Saturday, September 20, 2014

Sympathy Saturday: Gathered for a Funeral

Jacqueline Desgroseilliers with her sisters and their aunt at her father's funeral
Jacqueline (left) with her sisters and their paternal aunt Flavie (centre, back), 1960

My grandfather Eugène died 54 years ago today on 20 September 1960. He had recently turned 60, and had been unwell for some time. When his younger daughter Jacqueline (my mother) visited him earlier that summer, he told her that it wasn’t the same ‘unwell’ feeling he had when drinking (“C’est pas la boisson”, he said), but something different.

One day that September, Mom got a phone call from her sister Madeleine. She “just about broke down” when Madeleine told her their father was very ill, in hospital with cancer.

After leaving me in the care of my paternal grandparents at home in Timmins (I was only two years old and Dad was working), Mom, Madeleine and a few of their Desgroseilliers relatives who also lived in northeastern Ontario left for Sarnia. They drove all night, a journey of about 963 km (about 597 miles), that Mom still remembers as “a really bad night”. The next day, they were met by Mom’s sisters Mariette, Simone, Normande and Jeanne d’arc, who lived near their father.

Arriving at Sarnia General Hospital, Mom and Madeleine realized just how ill their father was when he didn’t recognize his daughters, even though Madeleine gently told him “Poppa, c’est Jacqueline…”.

A few days later, while Mom was resting at her sister Simone’s home, Eugène passed away.

A requiem high mass was held three days later at St. Thomas Aquinas church on 23 September 1960. Mom, her sisters, as well as their father’s surviving brothers and sister and various relatives, were present.

Jacqueline Desgroseilliers with her sisters at their father's funeral in 1960
A blurry photo of sisters in mourning; left to right:
Simone, Mariette, Jacqueline, Madeleine, Jeanne d’arc and Normande, 1960

Eugène was laid to rest next to his Juliette, who predeceased him in 1948, at Our Lady of Mercy cemetery in Sarnia.

Copyright © 2014, Yvonne Demoskoff.

Friday, September 19, 2014

52 Ancestors: #38 Arline Deschatelets and Her Estimated Date of Birth

Amy Johnson Crow at No Story Too Small has issued herself and her readers a challenge for 2014. It’s called “52 Ancestors in 52 Weeks”, and as Amy explains, the challenge is to “have one blog post each week devoted to a specific ancestor. It could be a story, a biography, a photograph, an outline of a research problem — anything that focuses on one ancestor”.

For the 38th week of this challenge, I chose Arline Deschatelets (1844/47-1923).

Arline is my maternal great-great-grandmother and is number 29 in my ancestor list.

She was one of the eleven children of Joseph Deschatelets and his wife Angélique Caillé, who married in 1835 in Ste-Anne-des-Plaines, Terrebonne County, Quebec. [1]

I don’t know when or where Arline was born; I haven’t found her baptism record and civil registration didn’t exist in Quebec at this time. Despite my searches, her baptism doesn’t appear in the parish records of Ste-Anne-des-Plaines (where her parents married), in St-Jérôme, Terrebonne County (where her three immediate siblings were baptized), or in Montebello, Papineau County (where her next sibling was baptized). I also checked nearby parishes like Grenville, Montpellier, Chénéville, St-Sixte, St-Emile de Suffolk, Plaissance, Papineauville and Notre-Dame-de-la-Paix, all without success.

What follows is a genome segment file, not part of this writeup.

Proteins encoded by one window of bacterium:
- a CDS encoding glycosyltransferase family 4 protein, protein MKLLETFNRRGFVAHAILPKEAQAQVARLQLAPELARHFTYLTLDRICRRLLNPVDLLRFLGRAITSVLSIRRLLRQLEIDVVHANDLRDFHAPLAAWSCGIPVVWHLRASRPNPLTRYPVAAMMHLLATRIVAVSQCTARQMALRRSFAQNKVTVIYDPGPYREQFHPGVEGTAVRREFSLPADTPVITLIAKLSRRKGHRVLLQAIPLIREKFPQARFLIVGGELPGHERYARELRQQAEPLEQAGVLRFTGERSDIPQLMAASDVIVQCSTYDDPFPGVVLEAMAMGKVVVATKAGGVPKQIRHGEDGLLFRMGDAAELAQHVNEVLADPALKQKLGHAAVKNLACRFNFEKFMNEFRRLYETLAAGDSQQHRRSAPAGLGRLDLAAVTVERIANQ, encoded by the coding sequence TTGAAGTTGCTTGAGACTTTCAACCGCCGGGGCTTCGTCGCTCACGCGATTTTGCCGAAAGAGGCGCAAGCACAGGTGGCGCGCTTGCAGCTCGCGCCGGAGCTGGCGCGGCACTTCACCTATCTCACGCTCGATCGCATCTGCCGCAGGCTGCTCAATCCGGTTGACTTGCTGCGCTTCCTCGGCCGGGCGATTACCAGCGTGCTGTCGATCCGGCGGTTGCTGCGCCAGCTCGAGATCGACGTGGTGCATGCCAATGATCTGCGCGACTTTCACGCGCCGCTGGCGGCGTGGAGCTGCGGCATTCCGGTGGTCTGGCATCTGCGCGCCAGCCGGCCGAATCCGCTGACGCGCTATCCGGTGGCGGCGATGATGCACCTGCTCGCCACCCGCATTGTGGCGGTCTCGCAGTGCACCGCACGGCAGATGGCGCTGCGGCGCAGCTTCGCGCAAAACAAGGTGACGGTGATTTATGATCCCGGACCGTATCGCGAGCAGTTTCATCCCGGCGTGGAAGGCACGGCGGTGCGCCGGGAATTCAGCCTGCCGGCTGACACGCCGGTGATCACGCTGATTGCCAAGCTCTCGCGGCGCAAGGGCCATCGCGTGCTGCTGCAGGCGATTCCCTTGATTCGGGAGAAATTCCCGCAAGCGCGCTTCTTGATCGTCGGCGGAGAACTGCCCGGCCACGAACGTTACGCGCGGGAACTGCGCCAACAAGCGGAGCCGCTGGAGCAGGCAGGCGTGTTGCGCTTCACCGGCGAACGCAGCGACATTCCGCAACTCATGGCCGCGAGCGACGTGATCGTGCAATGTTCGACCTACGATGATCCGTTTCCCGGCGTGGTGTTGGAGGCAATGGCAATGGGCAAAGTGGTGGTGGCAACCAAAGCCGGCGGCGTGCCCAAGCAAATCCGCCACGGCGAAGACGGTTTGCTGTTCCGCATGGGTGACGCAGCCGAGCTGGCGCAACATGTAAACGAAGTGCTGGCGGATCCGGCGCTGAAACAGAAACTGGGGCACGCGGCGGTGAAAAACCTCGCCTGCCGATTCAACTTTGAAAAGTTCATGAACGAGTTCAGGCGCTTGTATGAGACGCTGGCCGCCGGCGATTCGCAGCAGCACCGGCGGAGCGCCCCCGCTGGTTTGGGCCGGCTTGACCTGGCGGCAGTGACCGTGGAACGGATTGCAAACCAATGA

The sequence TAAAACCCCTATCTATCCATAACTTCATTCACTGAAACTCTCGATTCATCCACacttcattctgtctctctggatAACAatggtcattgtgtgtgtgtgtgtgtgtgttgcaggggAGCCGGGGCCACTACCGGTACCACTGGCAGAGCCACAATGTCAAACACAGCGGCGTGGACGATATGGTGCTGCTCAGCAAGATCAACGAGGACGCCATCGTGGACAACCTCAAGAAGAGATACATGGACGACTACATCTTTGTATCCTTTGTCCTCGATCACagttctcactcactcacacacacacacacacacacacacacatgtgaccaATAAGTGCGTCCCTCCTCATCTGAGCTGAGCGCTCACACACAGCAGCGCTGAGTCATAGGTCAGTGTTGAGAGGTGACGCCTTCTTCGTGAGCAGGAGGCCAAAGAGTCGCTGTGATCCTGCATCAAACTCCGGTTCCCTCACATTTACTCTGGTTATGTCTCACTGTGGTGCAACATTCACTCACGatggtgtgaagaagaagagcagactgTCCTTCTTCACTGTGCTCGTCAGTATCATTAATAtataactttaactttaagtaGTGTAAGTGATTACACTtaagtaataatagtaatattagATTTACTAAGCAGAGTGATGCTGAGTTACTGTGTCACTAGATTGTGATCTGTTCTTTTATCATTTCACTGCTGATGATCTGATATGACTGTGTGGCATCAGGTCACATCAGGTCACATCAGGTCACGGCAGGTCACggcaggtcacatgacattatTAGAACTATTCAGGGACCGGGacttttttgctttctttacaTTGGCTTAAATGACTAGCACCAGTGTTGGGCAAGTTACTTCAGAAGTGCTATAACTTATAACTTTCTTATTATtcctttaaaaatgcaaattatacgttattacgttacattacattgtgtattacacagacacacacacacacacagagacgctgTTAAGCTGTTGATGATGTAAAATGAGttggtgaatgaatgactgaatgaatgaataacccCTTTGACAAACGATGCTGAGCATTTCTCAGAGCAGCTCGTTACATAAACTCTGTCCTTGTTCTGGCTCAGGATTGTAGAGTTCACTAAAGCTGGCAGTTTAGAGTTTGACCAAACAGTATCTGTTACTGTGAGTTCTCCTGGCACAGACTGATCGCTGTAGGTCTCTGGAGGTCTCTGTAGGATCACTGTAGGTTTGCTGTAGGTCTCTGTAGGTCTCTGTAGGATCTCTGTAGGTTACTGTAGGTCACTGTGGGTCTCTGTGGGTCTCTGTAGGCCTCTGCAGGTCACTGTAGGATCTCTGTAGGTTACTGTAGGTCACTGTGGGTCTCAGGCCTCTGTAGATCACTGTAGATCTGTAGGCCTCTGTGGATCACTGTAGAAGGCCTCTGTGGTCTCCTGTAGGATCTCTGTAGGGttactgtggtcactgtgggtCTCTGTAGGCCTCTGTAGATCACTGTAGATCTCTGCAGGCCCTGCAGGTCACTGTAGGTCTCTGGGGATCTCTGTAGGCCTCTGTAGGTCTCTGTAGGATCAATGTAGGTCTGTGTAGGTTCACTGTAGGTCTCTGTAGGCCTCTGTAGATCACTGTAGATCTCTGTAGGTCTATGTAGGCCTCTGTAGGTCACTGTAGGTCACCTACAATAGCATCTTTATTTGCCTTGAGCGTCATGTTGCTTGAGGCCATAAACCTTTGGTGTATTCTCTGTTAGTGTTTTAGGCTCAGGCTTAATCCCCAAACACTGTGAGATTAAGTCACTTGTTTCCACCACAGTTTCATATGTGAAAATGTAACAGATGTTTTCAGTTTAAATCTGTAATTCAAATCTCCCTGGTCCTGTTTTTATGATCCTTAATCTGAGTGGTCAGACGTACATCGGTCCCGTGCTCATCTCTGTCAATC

Despite this shortcoming, I turned to other records to provide approximate dates of birth for Arline. Here’s what my calculations based on those records look like in a table format:

Table estimating birth year for Arline Deschatelets

I adapted my table above on a similar one I saw a few years ago in Emily Anne Croom’s Unpuzzling Your Past. [2] (I was waiting to get Croom’s book from the library to help me complete my article, which is why Arline didn’t appear in Week 37 like I had originally planned.)

Without Arline’s baptism record to tell me when she was born, the best I can have is a birth range for her. Therefore, based on census, marriage and burial records, Arline was born between 6 April 1844 and 4 April 1847 (using the earliest and latest calculated years in the table).


1. Ste-Anne (Ste-Anne-des-Plaines, Quebec), parish register, 1835, p. 3 recto, no entry no., Joseph Pinault [sic] – Angélique Caillé marriage, 19 January 1835; Ste-Anne parish; digital image, “Quebec Vital and Church Records (Drouin Collection), 1621-1967”, ( : accessed 25 March 2008).

2. Emily Anne Croom, Unpuzzling Your Past, 4th ed. (Cincinnati, Ohio: Betterway Books, 2001), 105.

Copyright © 2014, Yvonne Demoskoff.

Wednesday, September 17, 2014

Wednesday’s Child: Alma Desgroseilliers (1904-1907)

Little Alma Desgroseilliers was only three years and six months old when she died. [1]

Alma Desgroseilliers with her brothers Eugene and Arthur

Alma with her brothers Eugène (left) and Arthur (right), about 1906.

She was the third child and eldest daughter of Albert and Clémentine (Léveillé) Desgroseilliers.

Born on 14 January 1904 in St-Charles, Ontario, Alma was baptised “Alma Fabiana” three days later in St-Thomas Apôtre church in nearby Warren. [2] Actually, I’m not sure if her godparents brought her to Warren (taking a newborn out in winter doesn’t seem prudent), or if Father Nayl travelled to St-Charles to baptise Alma, and then once back in Warren recorded the details in his church’s sacramental register.

In about 1906 or early 1907, Alma’s parents and her elder brothers (Eugène, my maternal grandfather, and Arthur) moved to Cobalt, northeast of St-Charles, near the Ontario-Quebec border. I don’t know what prompted my great-grandfather Albert to relocate his young family there, but perhaps it had something to do with silver being discovered in Cobalt in 1903. [3] Neither his daughter's death registration nor her burial record indicate what kind of work Albert did at this time. (He had been a farmer in St-Charles.)